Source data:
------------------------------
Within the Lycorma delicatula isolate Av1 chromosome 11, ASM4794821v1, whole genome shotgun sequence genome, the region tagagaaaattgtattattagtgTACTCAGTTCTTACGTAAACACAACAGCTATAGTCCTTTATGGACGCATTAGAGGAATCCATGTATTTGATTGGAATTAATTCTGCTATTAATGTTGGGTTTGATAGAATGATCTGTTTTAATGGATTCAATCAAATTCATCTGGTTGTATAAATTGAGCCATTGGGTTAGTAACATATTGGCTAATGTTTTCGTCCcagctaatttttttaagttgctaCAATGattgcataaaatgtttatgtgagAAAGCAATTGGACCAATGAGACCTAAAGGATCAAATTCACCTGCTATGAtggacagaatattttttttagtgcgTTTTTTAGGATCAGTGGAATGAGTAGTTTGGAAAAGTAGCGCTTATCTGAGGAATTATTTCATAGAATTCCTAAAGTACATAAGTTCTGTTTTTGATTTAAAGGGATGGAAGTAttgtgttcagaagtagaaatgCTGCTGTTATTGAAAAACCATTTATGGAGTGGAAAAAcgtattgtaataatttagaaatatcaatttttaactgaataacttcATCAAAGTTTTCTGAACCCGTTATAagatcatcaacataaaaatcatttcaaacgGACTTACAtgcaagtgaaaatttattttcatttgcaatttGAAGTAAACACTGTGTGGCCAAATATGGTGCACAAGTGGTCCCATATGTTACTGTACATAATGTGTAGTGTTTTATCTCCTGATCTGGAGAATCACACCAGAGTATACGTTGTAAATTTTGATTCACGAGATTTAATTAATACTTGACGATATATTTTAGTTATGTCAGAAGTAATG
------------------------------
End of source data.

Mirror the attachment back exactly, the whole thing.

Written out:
Within the Lycorma delicatula isolate Av1 chromosome 11, ASM4794821v1, whole genome shotgun sequence genome, the region tagagaaaattgtattattagtgTACTCAGTTCTTACGTAAACACAACAGCTATAGTCCTTTATGGACGCATTAGAGGAATCCATGTATTTGATTGGAATTAATTCTGCTATTAATGTTGGGTTTGATAGAATGATCTGTTTTAATGGATTCAATCAAATTCATCTGGTTGTATAAATTGAGCCATTGGGTTAGTAACATATTGGCTAATGTTTTCGTCCcagctaatttttttaagttgctaCAATGattgcataaaatgtttatgtgagAAAGCAATTGGACCAATGAGACCTAAAGGATCAAATTCACCTGCTATGAtggacagaatattttttttagtgcgTTTTTTAGGATCAGTGGAATGAGTAGTTTGGAAAAGTAGCGCTTATCTGAGGAATTATTTCATAGAATTCCTAAAGTACATAAGTTCTGTTTTTGATTTAAAGGGATGGAAGTAttgtgttcagaagtagaaatgCTGCTGTTATTGAAAAACCATTTATGGAGTGGAAAAAcgtattgtaataatttagaaatatcaatttttaactgaataacttcATCAAAGTTTTCTGAACCCGTTATAagatcatcaacataaaaatcatttcaaacgGACTTACAtgcaagtgaaaatttattttcatttgcaatttGAAGTAAACACTGTGTGGCCAAATATGGTGCACAAGTGGTCCCATATGTTACTGTACATAATGTGTAGTGTTTTATCTCCTGATCTGGAGAATCACACCAGAGTATACGTTGTAAATTTTGATTCACGAGATTTAATTAATACTTGACGATATATTTTAGTTATGTCAGAAGTAATG